The Seagram Building, erected in 1956-58, is the only building in New York City designed by architectural master Ludwig Mies van der Rohe. Carefully related to the tranquil granite and marble plaza on its Park Avenue site, the elegant curtain wall of bronze and tinted glass enfolds the first fully modular modern office tower. Constructed at a time when Park Avenue was changing from an exclusive residential thoroughfare to a prestigious business address, the Seagram Building embodies the quest of a successful corporation to establish further its public image through architectural patronage.
The bronze-clad columns and other carefully crafted rich components are common to both lobby and tower. The lobby is inherently bound to the plaza through the use of common paving materials, transparent glass walls, and strong horizontal features. The realization of the building’s interior was made possible by a rare coalition of talented consultants and by pioneering efforts of research and fabrication. The mosaic-clad ceiling, bronze lobby appointments, specially designed elevator cabs and other features produce a rich but understated lobby. This interior is accentuated by an innovative illumination scheme and other technical features.
STATUS Designated Exterior and Interior Landmark
Midtown is home to some of the city's most iconic buildings, including the Empire State Building, the Chrysler Building, and the headquarters of the United Nations, as well as the Rockefeller Center, Broadway, and Times Square. Midtown is sometimes split into three sections including Midtown...Explore the Neighborhood >
“I don’t know what the City would be without HDC. [They] testified before LPC time after time and helped us focus on the right issues. We would not be an historic district without HDC! ”
Doreen Gallo: DUMBO Neighborhood Alliance
“Use HDC as a resource because they know what they are doing and can offer advice on how to go about creating a district from every front: architectural, political, LPC, and the media. I had floundered prior to my involvement with this invaluable organization.”
Fern Luskin: Lamartine Place Historic District; Friends of Lamartine Place & Gibbons Underground Railroad Site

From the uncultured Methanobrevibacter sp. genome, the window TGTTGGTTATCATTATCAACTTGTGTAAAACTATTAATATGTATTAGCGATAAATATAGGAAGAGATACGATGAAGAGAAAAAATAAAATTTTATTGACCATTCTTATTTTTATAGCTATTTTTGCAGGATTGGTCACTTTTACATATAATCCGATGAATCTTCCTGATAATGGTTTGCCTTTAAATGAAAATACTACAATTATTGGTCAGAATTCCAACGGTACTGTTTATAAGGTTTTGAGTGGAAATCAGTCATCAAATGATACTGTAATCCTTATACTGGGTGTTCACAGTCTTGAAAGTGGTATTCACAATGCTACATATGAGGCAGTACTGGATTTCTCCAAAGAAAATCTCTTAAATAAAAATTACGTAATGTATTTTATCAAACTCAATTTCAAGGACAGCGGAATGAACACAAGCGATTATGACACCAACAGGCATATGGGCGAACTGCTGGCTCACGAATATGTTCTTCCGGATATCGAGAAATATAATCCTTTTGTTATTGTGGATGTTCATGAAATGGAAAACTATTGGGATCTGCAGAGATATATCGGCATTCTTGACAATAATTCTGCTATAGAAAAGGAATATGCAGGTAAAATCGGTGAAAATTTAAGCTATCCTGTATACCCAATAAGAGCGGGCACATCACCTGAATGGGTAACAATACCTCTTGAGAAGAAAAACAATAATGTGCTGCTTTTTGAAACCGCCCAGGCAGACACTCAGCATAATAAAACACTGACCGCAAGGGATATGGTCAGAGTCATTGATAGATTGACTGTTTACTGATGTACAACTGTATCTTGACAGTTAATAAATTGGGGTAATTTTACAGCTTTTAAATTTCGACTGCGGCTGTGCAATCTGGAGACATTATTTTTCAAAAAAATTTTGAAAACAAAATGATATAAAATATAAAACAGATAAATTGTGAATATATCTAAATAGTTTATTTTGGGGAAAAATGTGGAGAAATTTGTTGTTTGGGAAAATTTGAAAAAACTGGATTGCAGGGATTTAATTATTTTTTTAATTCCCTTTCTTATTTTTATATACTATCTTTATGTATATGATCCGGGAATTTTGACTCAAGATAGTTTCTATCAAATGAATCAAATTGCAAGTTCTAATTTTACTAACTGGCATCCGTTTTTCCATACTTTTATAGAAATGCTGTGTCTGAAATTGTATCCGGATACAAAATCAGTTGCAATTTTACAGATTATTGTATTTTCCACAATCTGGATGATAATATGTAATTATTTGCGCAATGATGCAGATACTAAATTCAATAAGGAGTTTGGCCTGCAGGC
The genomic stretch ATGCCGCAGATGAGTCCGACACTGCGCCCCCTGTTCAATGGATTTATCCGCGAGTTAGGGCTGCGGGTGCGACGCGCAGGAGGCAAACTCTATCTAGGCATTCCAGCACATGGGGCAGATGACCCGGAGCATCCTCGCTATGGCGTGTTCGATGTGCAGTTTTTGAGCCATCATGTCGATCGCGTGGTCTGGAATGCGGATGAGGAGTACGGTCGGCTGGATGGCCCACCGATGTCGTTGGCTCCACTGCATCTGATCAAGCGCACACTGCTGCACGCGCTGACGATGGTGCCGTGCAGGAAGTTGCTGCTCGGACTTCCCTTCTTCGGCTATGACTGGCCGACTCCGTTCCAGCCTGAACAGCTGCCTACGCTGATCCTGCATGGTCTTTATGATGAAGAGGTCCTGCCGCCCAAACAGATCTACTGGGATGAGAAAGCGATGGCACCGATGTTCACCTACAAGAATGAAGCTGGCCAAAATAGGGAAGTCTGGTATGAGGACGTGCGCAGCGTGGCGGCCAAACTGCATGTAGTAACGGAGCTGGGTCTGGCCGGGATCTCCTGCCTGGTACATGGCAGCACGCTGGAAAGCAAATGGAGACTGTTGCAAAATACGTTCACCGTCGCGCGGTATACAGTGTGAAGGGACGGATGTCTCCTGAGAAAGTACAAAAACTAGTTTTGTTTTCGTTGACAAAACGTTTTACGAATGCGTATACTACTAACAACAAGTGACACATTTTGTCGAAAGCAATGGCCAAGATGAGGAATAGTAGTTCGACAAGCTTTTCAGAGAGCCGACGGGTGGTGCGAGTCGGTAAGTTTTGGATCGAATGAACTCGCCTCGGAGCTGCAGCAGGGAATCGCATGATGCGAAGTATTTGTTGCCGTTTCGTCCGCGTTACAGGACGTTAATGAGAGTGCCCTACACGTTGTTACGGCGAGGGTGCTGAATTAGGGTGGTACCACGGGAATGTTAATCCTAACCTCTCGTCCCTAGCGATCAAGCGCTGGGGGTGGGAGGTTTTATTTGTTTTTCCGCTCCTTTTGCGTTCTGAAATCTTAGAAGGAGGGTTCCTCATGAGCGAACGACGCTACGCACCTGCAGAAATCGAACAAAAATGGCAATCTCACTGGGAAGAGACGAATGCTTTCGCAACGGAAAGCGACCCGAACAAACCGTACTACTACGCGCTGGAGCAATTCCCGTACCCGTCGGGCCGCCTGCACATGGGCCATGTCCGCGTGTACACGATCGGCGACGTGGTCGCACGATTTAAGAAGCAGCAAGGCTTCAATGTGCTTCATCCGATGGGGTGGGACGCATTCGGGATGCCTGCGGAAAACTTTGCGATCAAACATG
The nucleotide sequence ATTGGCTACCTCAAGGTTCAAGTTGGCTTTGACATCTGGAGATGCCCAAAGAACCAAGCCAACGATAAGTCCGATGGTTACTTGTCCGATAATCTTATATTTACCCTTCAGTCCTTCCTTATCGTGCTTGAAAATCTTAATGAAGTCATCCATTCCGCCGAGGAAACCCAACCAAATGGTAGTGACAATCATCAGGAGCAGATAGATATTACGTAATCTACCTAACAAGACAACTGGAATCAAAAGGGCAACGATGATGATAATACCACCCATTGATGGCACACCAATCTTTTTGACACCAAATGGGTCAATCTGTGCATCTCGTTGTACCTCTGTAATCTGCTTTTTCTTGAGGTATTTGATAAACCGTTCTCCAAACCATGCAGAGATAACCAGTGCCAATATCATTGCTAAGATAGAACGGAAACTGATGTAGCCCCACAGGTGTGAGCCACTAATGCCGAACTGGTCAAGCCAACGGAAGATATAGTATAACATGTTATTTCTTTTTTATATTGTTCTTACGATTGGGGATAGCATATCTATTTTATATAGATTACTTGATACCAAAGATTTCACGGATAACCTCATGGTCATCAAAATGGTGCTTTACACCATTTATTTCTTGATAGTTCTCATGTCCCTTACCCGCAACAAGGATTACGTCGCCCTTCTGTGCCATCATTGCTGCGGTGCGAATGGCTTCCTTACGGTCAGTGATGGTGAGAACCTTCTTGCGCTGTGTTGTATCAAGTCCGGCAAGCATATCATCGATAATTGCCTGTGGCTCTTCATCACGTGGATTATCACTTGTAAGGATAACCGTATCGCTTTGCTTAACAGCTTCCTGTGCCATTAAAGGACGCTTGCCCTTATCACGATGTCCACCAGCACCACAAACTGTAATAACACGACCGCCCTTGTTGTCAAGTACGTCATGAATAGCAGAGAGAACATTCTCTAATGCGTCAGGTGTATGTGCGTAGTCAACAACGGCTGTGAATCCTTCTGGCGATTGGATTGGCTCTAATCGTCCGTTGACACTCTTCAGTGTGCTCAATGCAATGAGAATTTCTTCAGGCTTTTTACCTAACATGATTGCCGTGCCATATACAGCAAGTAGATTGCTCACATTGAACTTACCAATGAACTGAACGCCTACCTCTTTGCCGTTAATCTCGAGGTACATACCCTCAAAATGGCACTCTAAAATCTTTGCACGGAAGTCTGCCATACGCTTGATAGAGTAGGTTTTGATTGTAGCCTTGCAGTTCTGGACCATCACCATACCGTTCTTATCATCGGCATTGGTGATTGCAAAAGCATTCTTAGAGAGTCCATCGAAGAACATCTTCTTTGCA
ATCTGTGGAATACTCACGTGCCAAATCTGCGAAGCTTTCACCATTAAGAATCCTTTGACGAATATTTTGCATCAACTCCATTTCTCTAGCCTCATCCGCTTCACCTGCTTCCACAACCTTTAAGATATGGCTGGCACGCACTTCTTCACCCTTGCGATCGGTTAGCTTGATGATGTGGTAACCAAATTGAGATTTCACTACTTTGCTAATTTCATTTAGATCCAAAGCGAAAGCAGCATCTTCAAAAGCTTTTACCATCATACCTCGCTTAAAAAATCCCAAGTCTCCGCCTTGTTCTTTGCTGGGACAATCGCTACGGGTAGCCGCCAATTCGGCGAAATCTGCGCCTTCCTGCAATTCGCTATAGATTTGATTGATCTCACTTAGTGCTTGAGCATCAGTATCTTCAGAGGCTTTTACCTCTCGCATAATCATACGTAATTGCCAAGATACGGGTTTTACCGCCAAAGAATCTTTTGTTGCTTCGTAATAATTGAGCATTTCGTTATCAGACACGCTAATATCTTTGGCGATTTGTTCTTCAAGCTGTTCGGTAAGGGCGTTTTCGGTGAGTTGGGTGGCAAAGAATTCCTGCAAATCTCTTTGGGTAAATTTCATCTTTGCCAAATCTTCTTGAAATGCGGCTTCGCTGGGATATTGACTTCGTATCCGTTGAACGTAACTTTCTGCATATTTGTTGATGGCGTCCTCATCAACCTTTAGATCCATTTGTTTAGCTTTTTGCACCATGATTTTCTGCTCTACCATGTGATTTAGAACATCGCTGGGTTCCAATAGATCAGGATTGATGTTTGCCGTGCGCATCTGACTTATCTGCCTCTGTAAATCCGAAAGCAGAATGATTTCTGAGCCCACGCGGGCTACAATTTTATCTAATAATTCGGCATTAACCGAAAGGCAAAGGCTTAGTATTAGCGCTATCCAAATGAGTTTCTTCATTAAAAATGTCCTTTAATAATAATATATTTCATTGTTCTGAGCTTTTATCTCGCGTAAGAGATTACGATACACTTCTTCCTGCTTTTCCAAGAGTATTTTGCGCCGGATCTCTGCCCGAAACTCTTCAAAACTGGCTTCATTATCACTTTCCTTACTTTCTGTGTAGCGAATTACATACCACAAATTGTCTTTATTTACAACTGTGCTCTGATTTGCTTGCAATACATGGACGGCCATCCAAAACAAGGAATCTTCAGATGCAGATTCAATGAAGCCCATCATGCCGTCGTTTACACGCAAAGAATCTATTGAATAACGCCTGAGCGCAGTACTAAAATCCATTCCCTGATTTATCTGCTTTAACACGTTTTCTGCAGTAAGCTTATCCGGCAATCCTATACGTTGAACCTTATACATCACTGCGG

“HDC provided guidance and shared information during that process—we knew which Council members were going one way or another and we changed a few minds. I don’t think NoHo would have had as cohesive a district had it not been for HDC’s aid.”
Zella Jones: NoHo Historic District; NoHo East; and NoHo Extension
“I remember Richard saying at a meeting, we have someone here from HDC, Nadezhda Williams, Director of Preservation and Research, to help us. She said to us, ‘You are not the only ones going through this.’ HDC included us in an enormous community”
Erika Petersen: West End Preservation Society
"HDC has begun a series of projects to highlight the Bronx's architectural and cultural history. From booklet's and research highlighting specific sites and historic districts to the HDC's symposium in October 2018 to the latest community-based committee to look into further possible sites to qualify for landmarking, the HDC has established projects that will serve the Bronx community well."
City Lore, Folklorist
Bronx Music Heritage Center, Co-Artistic Director
"Welcome2TheBronx is grateful for the advocacy done by the Historic Districts Council on behalf of the people of The Bronx. Through their deep connections and understanding of the importance of preserving our local histories, The Bronx has been able to have several spotlights shown on endangered communities as gentrification creeps into the borough."
Ed García Conde,
founder and Executive Director,